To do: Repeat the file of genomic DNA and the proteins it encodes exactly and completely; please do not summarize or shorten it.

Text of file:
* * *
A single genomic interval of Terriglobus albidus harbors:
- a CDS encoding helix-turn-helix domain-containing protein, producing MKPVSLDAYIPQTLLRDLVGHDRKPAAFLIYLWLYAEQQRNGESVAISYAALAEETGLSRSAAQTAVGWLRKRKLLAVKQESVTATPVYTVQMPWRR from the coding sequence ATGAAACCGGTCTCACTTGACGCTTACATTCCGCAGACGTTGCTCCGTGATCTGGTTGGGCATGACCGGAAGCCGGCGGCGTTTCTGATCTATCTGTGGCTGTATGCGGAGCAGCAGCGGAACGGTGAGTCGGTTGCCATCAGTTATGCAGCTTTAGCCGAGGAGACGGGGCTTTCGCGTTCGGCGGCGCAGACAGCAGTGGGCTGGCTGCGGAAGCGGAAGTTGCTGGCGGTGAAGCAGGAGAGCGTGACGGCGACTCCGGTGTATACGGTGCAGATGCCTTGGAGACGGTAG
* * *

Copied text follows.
A single genomic interval of Terriglobus albidus harbors:
- a CDS encoding helix-turn-helix domain-containing protein, producing MKPVSLDAYIPQTLLRDLVGHDRKPAAFLIYLWLYAEQQRNGESVAISYAALAEETGLSRSAAQTAVGWLRKRKLLAVKQESVTATPVYTVQMPWRR from the coding sequence ATGAAACCGGTCTCACTTGACGCTTACATTCCGCAGACGTTGCTCCGTGATCTGGTTGGGCATGACCGGAAGCCGGCGGCGTTTCTGATCTATCTGTGGCTGTATGCGGAGCAGCAGCGGAACGGTGAGTCGGTTGCCATCAGTTATGCAGCTTTAGCCGAGGAGACGGGGCTTTCGCGTTCGGCGGCGCAGACAGCAGTGGGCTGGCTGCGGAAGCGGAAGTTGCTGGCGGTGAAGCAGGAGAGCGTGACGGCGACTCCGGTGTATACGGTGCAGATGCCTTGGAGACGGTAG